The Insurance Services Office (ISO), a national organization that publishes standard policy forms, was apparently aware of such proof problems when it amended its Personal Auto Policy to exclude “a ‘family member’ using ‘your covered auto’ which is owned by you” from its permission requirement. The ISO amendment is very similar to the Texas amendment, which provides that the permission requirement “does not apply to you or any family member while using your covered auto.” According to an insurance-industry analyst, the change in the ISO PAP was designed to provide “coverage ․ to the usage of these vehicles with or without permission” so that “the carrier and the agent will no longer be in the middle of this type of family squabble.” Phyllis Van Wyhe, 1998 Auto Revisions, at http://w ww.insurancece.com/resources/articles/autochanges.pdf (last visited May 7, 2003). Consequently, it is not unreasonable to think that the Texas State Board of Insurance may have added its exception for the same reason.
The permission exception may also be an attempt to shift the responsibility for costs from an innocent victim to the insurance company that has specifically contracted to insure the driver. For example, one commentator argued that the comprehensive permission requirement originally found in the TPAP represented “an attempt to shift the loss to an innocent victim rather than having the insurance company pay for the negligent conduct of its insured.” Bob Roberts, The New “Texas Personal Auto Policy”-A Comparison of Benefits with the Old “Texas Family Automobile Policy”, 16 Trial L. Forum 2, 5 (1981). He advocated changing the policy to provide coverage to the named insured “no matter what vehicle he is driving or under what circumstances.” Id. While the State Board of Insurance never went that far, two years later it did amend the policy to except “you or any family member while using your covered auto” from the permission requirement.
For these reasons, I would affirm the court of appeals' judgment.
1. 47 S.W.3d 715, 721.
2. Sink offered deposition testimony in a bill of exception in the trial court as evidence that McCauley took Alamo's car because his own was temporarily disabled. Progressive disputes whether this evidence was considered by the trial court. We include the evidence in our discussion, however, without deciding whether it was admitted or improperly excluded, because it does not affect the outcome of this case.
3. Id. at 718.
4. Id. at 721.
5. Emphasis added.
9. The State Board of Insurance is now called the Texas Department of Insurance, which is composed of the commissioner of insurance and other officers and employees to implement insurance laws in Texas. Tex. Ins. Code §§ 31.003, 31.007. For simplicity and because of references in the Insurance Code to “the Board,” we will continue to refer to that agency in this opinion as the State Board of Insurance or “the Board.” Id. § 31.007.
10. The Texas Insurance Code provides:(2) Except as provided by Subsections (3) and (4) of this article, an insurer may only use a form adopted by the Board under this section in writing motor vehicle insurance delivered, issued for delivery, or renewed in this State. A contract or agreement not written into the application and policy is void and of no effect and in violation of the provisions of this subchapter, and is sufficient cause for revocation of license of such insurer to write automobile insurance within this State.Tex. Ins.Code art. 5.06(2).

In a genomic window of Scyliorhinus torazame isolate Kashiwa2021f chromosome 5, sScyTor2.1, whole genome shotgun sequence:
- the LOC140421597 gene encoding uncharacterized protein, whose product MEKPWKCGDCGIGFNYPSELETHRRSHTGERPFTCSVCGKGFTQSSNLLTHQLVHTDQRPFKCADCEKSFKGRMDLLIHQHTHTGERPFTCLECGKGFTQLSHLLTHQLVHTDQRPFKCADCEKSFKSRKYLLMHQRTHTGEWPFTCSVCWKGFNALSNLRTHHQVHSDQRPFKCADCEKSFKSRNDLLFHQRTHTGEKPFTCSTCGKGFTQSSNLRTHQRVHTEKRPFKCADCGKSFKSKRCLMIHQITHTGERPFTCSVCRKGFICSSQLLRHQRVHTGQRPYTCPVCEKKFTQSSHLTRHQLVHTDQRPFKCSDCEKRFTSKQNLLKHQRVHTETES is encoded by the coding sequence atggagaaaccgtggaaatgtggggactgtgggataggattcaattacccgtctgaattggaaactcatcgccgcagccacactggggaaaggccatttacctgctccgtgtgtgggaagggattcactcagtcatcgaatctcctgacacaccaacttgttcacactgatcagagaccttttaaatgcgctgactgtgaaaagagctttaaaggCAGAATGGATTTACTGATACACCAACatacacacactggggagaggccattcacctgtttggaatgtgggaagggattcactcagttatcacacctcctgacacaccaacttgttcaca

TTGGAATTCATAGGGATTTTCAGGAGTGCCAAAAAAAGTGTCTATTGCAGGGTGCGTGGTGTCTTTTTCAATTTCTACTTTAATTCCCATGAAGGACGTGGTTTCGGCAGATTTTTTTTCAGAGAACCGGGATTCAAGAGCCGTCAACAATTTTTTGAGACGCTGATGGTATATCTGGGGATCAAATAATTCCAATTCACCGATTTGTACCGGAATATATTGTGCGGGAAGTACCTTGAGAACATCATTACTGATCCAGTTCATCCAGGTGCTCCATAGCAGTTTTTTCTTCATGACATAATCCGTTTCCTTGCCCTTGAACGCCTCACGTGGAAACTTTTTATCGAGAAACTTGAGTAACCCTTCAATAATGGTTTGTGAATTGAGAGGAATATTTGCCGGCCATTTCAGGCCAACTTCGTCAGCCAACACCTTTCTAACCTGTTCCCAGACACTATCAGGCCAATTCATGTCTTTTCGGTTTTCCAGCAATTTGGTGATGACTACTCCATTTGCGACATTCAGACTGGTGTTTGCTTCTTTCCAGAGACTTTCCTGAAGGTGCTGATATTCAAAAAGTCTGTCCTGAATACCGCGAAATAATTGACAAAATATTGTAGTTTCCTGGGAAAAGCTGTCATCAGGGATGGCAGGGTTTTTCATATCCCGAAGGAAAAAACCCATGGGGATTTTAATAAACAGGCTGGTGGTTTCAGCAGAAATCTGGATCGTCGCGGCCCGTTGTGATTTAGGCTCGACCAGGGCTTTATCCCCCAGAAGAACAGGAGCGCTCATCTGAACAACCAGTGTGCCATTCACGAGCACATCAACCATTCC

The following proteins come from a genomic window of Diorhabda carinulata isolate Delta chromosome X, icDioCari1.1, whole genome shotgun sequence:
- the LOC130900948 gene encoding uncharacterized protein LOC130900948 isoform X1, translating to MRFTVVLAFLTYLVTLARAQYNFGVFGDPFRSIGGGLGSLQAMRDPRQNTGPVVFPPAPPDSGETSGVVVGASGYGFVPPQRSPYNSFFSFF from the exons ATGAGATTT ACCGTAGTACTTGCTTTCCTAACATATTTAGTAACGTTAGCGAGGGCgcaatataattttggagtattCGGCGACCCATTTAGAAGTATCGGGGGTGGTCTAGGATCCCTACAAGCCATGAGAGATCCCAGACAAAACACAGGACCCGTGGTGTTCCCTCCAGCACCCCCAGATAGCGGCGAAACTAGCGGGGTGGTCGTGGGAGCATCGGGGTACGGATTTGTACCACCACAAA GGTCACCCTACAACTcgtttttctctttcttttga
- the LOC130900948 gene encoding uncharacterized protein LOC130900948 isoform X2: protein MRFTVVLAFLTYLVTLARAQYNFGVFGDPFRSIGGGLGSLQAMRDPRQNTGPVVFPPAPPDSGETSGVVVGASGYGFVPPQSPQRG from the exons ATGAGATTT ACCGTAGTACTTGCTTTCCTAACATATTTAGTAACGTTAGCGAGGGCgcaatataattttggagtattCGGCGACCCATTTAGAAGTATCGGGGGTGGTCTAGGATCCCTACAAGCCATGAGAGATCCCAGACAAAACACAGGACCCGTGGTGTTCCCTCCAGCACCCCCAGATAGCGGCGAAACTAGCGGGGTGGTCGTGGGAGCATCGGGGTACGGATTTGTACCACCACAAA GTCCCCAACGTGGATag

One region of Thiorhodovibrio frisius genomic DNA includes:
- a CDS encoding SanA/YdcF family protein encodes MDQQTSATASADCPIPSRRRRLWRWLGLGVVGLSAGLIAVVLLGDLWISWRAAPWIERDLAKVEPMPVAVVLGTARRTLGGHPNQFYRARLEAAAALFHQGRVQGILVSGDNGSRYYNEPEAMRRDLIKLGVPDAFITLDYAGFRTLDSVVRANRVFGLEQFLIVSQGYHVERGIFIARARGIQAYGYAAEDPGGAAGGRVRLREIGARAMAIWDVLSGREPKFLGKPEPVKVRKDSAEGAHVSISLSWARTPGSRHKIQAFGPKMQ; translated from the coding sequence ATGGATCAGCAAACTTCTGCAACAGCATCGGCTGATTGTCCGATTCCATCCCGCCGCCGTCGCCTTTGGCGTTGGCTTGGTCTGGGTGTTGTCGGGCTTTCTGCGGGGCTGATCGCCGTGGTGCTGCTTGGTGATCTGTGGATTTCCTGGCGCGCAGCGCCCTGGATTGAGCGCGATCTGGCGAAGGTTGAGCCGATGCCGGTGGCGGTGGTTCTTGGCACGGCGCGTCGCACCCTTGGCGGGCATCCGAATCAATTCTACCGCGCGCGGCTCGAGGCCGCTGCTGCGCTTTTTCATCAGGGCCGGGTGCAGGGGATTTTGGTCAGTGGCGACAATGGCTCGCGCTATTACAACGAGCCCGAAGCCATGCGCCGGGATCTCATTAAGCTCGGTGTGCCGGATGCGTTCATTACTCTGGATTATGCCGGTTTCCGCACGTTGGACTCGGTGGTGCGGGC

11. Tex. Bd. of Ins., Adoption of Rule and Form Amendments for Texas Personal Auto Policy and Deletion of Rule References and Forms Applicable to the Family Automobile Policy; Adoption of Texas Personal Auto Policy Standard Provisions and Printing Instructions, Docket No. 37691 (Aug. 8, 1980).
13. Grain Dealers Mut. Ins. Co. v. McKee, 943 S.W.2d 455, 458 (Tex.1997); State Farm Life Ins. Co. v. Beaston, 907 S.W.2d 430, 433 (Tex.1995).
14. McKee, 943 S.W.2d at 458; Coker v. Coker, 650 S.W.2d 391, 393 (Tex.1983).
15. McKee, 943 S.W.2d at 458 (emphasis added).
16. Beaston, 907 S.W.2d at 433.
17. United States Ins. Co. of Waco v. Boyer, 153 Tex. 415, 269 S.W.2d 340, 341 (1954).
19. Id. (internal citations omitted).
20. 107 S.W.3d at 555 (Phillips, C.J., dissenting).
21. Id. at 555.
22. Id. at 556.
23. Id. at 558.
24. Boyer, 269 S.W.2d at 341.
25. 107 S.W.3d at 558 (Phillips, C.J., dissenting).
26. Tex. Transp. Code § 601.051.
27. Dairyland County Mut. Ins. Co. of Tex. v. Childress, 650 S.W.2d 770, 775 (Tex.1983).
28. See Tex. Ins.Code art. 5.06-1(1) (requiring liability insurance policies to include uninsured/underinsured motor vehicle coverage unless the named insured rejects such coverage in writing); Stracener v. United Servs. Auto. Ass'n, 777 S.W.2d 378, 382 (Tex.1989).* * * * * *
1. The policy at issue was drafted by the State Board of Insurance. In general, a Texas automobile insurer “may only use a form adopted by the Board” for auto insurance. Tex. Ins.Code art. 5.06(2).
Justice OWEN delivered the opinion of the Court, in which Justice HECHT, Justice ENOCH, Justice JEFFERSON, Justice SMITH, and Justice WAINWRIGHT joined.
Chief Justice PHILLIPS filed a dissenting opinion, in which Justice O'NEILL and Justice SCHNEIDER joined.